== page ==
In order to get a sense of where the film is going, and what it talks about, here are some of its main themes: Freedom (and captivity); Conformity (to the system); Institutionalisation (and as I see it, a critique of society in general); Psychiatric treatment; Feminism; Sex; Race and to a degree, Politics. It’s FULL of thematic texture. The main conflict centres on the relationship between Mac and Nurse Ratched (the ‘Big Nurse’ of the novel) played by Louise Fletcher. She is (what has been described as) ‘passive-aggressive’, authoritarian – seemingly cold and sterile with a prurient interest in the patients’ lives. She is the ‘all seeing’ eye: “She could have seen you” says a worried patient to Mac at one point. She is a manipulator, using language to control – drawing on ‘feelings’ when necessary. To Mac: ‘These men are members of the ward just as you are” to which he replies, “Don’t pull that hen house shit”. Mac also says of her to the doctor: ‘That nurse, she ain’t honest”.

During one scene, after entering the nursing station and turning down the music (a constant, draining and wearying form of MUSAK), she says: “Music is for everyone. Old men couldn’t [or wouldn’t] hear it if it were turned down.'”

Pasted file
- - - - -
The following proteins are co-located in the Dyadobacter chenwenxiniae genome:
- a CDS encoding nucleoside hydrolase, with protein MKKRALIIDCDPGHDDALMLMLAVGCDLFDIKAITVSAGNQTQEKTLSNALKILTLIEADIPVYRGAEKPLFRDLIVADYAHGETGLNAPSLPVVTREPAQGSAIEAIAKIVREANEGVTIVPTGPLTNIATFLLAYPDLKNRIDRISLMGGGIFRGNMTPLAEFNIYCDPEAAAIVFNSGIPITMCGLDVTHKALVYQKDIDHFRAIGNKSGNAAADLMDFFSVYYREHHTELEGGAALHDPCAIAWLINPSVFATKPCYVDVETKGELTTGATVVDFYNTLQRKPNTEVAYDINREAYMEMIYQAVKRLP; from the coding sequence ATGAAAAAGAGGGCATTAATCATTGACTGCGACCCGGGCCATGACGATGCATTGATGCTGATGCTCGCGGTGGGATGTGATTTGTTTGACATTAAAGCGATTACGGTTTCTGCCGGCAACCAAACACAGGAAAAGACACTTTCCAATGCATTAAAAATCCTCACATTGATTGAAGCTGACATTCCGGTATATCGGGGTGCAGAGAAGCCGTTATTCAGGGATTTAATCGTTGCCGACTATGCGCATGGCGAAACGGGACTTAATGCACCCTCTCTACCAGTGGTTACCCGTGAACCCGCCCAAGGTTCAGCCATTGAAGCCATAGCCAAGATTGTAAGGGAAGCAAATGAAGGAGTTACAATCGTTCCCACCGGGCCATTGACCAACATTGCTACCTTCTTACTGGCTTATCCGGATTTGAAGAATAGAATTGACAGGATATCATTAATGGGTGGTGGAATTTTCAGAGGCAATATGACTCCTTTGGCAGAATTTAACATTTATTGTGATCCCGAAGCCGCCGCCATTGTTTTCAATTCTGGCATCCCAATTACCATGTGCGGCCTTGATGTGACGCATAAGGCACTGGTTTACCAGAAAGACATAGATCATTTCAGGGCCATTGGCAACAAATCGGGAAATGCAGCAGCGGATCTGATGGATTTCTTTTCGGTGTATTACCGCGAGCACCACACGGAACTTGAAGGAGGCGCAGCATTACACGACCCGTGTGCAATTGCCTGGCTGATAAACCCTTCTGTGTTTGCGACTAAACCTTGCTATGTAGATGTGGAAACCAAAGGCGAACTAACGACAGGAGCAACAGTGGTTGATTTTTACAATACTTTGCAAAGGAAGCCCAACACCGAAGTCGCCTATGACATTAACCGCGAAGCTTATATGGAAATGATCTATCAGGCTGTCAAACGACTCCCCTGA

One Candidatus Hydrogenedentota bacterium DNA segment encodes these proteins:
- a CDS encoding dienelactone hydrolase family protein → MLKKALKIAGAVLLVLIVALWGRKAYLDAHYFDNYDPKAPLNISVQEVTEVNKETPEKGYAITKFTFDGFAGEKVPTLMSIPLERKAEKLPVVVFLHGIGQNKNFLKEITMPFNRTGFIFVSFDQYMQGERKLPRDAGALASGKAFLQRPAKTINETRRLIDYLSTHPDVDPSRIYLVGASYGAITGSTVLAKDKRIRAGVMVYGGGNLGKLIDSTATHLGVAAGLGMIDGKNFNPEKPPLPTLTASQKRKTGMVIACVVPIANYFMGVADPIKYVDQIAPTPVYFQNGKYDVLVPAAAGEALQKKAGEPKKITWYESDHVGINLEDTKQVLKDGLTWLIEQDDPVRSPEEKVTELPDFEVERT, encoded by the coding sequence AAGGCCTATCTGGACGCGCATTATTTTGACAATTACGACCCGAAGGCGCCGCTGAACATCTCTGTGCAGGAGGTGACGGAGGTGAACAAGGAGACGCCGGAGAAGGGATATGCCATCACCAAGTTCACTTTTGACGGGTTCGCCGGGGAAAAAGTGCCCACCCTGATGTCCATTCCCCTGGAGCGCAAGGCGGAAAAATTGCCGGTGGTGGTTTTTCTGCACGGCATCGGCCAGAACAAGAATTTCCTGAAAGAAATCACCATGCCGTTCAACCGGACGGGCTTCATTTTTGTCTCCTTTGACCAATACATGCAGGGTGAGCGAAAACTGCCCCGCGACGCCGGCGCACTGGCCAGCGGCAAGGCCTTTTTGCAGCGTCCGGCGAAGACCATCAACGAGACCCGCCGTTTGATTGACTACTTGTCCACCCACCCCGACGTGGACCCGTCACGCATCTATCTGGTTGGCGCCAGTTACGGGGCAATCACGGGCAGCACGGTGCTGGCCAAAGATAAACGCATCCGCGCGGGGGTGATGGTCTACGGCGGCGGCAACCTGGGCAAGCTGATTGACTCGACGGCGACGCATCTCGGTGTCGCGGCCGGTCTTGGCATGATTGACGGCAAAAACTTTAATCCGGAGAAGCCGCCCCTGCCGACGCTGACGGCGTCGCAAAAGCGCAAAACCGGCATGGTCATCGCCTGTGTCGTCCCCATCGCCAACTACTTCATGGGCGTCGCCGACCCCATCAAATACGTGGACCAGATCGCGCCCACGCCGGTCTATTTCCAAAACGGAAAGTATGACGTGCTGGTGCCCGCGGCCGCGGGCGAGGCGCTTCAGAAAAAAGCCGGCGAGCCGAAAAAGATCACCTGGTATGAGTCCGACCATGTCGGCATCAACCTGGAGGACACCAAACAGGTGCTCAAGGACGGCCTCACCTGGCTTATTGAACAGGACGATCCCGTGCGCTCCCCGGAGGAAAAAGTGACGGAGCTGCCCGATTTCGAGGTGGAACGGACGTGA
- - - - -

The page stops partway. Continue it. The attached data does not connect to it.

The hierarchy of the hospital seems to be the male doctors and psychiatrists seemingly at the top (who cannot reach a decision regarding Mac’s mental state), Nurse Ratched – who the doctor describes as being ‘the person he [Mac] is closest to [and] the one he most dislikes’ and who is left to decide his fate after the doctors cannot agree. She is the matriarch, the proto-feminist, the channel through which all authority seems to flow. (Alongside Nurse Ratched we have the petite and silent Nurse Pilbow – sexually attractive for the patients I would imagine, seemingly passive but strangely powerful.) We do see a female supervisor at one point too – who is archetypally matronly – her manner and physique being ‘old school’. Underneath Nurse Ratched come the black orderlies/attendants. This was the first time I had noticed their combined role in the film and the flipping of power from what might be expected. They are like a pack of wolves to Ratched’s orders – and also, like wolves, have a sense of independence and non-belonging, despite their pivotal roles (especially so of Washington). It is they that clasp patients to gurneys, who restrain, who control the locking and opening of doors and windows – and it is they who overpower and assault prisoners – knocking out Mac in one VERY important scene. It is also Washington who delivers the bombshell information to Mac that: ‘You’re going to stay with us until we let you go.’ The patients also have hierarchies – one of which is their state of mental health but also whether they are volunteer patients or have been sectioned. Mac is dumbfounded when he realises that most of them can walk out and be free! It is Mac who becomes the focal point of the other patients (the book is actually written from the Chief’s point of view) and they take vicarious pleasures from his actions or imagined actions. And they are also – at least momentarily – freed from their mental restrictions (such as on the fabulous fishing boat expedition).